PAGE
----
Copyright © 2024

The work of Euromaidan Press is supported by the International Renaissance Foundation

When referencing our materials, please include an active hyperlink to the Euromaidan Press material and a maximum 500-character extract of the story. To reprint anything longer, written permission must be acquired from [email protected].

Privacy and Cookie Policies.

Putin’s greatest fear is the FSB refusing to fire on the Russian people, Golts says

Soldiers of the National Guard of Russia (aka Russian Guard), a 500,000-strong internal security structure subordinated to Putin personally
Soldiers of the National Guard of Russia (aka Russian Guard), a 500,000-strong internal security structure subordinated to Putin personally.
Putin’s greatest fear is the FSB refusing to fire on the Russian people, Golts says
Edited by: A. N.

Aleksandr Golts, a Moscow specialist on military affairs and the deputy chief editor of Yezhednevny zhurnal, says that Vladimir Putin’s greatest fear is that the FSB will refuse to open fire on Russians who may seek to overthrow his rule and thus he has created the Russian Guard as a last line of defense.

But that organization despite its size – 400,000 men – and leadership – its commander is Putin’s former bodyguard may prove an unreliable force because while the order to fire may come down from the top, mid-level and junior-level officers may ultimately refuse to carry it out.

In an interview given to Galina Ostapovets of Kyiv’s Delovaya stolitsa, Golts says that Putin is not afraid of a war with NATO. Instead, “Putin’s paranoia consists of the fact that he supposes that the West and NATO may at some moment organize a ‘color’ revolution in Russia” and that he will be ousted from power.

One must understand, the military analyst says, that “people who have usurped power never say to themselves that they have usurped power. They tell themselves that the Russian people is special, with a very difficult fate, and its simply not ready for democracy.” Hence the need for “administered democracy.”

Even more to the point, Golts continues, “the experience of 1991 hangs over Putin, when Soviet paratroopers having held conversations with the KGB special forces replied that ‘no, we will not shoot’” at the population. That fear explains why the Kremlin leader created the National Guard which he believes will “fulfill any order.”

But the reality is that when “a critical situation arises,” it won’t be his old bodyguard who “comes running with a pistol. Decisions will be taken by specific individuals,” Golts continues. “When the order comes to open fire, this means that inside the country the situation has become critical.”

In such a situation, Putin and Zolotov, the commander of the Russian Guard, may give orders, but no one can know in advance whether it will be obeyed.

“Everything depends on the specific situation and on the level of motivation of these people. In 1991, the forces refused to shoot, but in 1993, they did.”

Golts made a number of other noteworthy observations during his interview. The five most significant are the following:

  1. Russia and NATO have entered a new cold war as a result of Russian aggression in Ukraine, and an arms race has begun as well. Both are certain to last a long time. NATO has already proven its worth by putting forces in the Baltic countries and Poland. After the Western alliance did that, Putin stopped talking about his “Novorossiya” project.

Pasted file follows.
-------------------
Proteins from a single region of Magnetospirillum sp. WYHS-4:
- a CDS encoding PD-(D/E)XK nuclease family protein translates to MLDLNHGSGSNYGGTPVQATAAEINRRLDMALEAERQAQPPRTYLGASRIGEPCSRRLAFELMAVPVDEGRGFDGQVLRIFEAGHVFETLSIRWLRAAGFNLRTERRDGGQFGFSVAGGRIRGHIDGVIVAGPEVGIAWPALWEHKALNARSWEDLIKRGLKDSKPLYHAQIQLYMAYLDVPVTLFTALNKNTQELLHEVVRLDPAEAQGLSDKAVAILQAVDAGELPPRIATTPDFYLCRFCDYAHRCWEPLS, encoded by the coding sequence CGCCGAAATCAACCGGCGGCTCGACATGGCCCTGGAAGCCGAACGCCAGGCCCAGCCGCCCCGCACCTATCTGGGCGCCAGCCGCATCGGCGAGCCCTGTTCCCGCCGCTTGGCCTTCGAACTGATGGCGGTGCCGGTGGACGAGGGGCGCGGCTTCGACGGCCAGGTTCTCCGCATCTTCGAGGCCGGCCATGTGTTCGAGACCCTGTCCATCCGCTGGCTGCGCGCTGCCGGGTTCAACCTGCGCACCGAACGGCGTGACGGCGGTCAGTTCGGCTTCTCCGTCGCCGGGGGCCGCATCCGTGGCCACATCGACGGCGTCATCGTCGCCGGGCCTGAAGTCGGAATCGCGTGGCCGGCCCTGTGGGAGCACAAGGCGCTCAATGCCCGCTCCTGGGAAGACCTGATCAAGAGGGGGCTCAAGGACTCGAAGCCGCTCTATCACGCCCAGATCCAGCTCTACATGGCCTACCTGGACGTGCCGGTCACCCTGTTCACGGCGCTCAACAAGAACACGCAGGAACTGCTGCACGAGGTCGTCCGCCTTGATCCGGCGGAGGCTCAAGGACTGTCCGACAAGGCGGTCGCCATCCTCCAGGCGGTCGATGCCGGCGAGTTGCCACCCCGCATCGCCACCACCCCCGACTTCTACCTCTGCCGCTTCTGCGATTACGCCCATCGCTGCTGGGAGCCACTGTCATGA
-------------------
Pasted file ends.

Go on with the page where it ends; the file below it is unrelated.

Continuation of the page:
2. Putin has not and indeed cannot choose a successor. The system he has established precludes that. He is the only one who holds things together. “If he disappears, chaos will ensue.” Thus those around him will work to ensure he doesn’t disappear. When he finally exits the scene, “he will leave chaos behind.”
  3. “Putin is not the chief problem. Yes, he is a manipulator, but to a much greater degree he is an expression of the prejudices and misconceptions of the Russian people which still hasn’t digested the disintegration of the Soviet Union.” When Putin does leave, it is far less likely that any democrat will take over than someone who will “play on these prejudices” and move Russia “further along the path of oligarchy and authoritarianism.
  4. The Arctic region is going to be the site of intense competition military and otherwise between Russia and the US.
  5. Once Moscow and Washington do return to conversations, among the first subjects they must address is cyberwar, something few understand and no one yet knows how to counter.
Edited by: A. N.
You could close this page. Or you could join our community and help us produce more materials like this.  We keep our reporting open and accessible to everyone because we believe in the power of free information. This is why our small, cost-effective team depends on the support of readers like you to bring deliver timely news, quality analysis, and on-the-ground reports about Russia's war against Ukraine and Ukraine's struggle to build a democratic society. A little bit goes a long way: for as little as the cost of one cup of coffee a month, you can help build bridges between Ukraine and the rest of the world, plus become a co-creator and vote for topics we should cover next. Become a patron or see other ways to support. Become a Patron!

To suggest a correction or clarification, write to us here

You can also highlight the text and press Ctrl + Enter

Please leave your suggestions or corrections here

    Euromaidan Press

    We are an independent media outlet that relies solely on advertising revenue to sustain itself. We do not endorse or promote any products or services for financial gain. Therefore, we kindly ask for your support by disabling your ad blocker. Your assistance helps us continue providing quality content. Thank you!

    Related Posts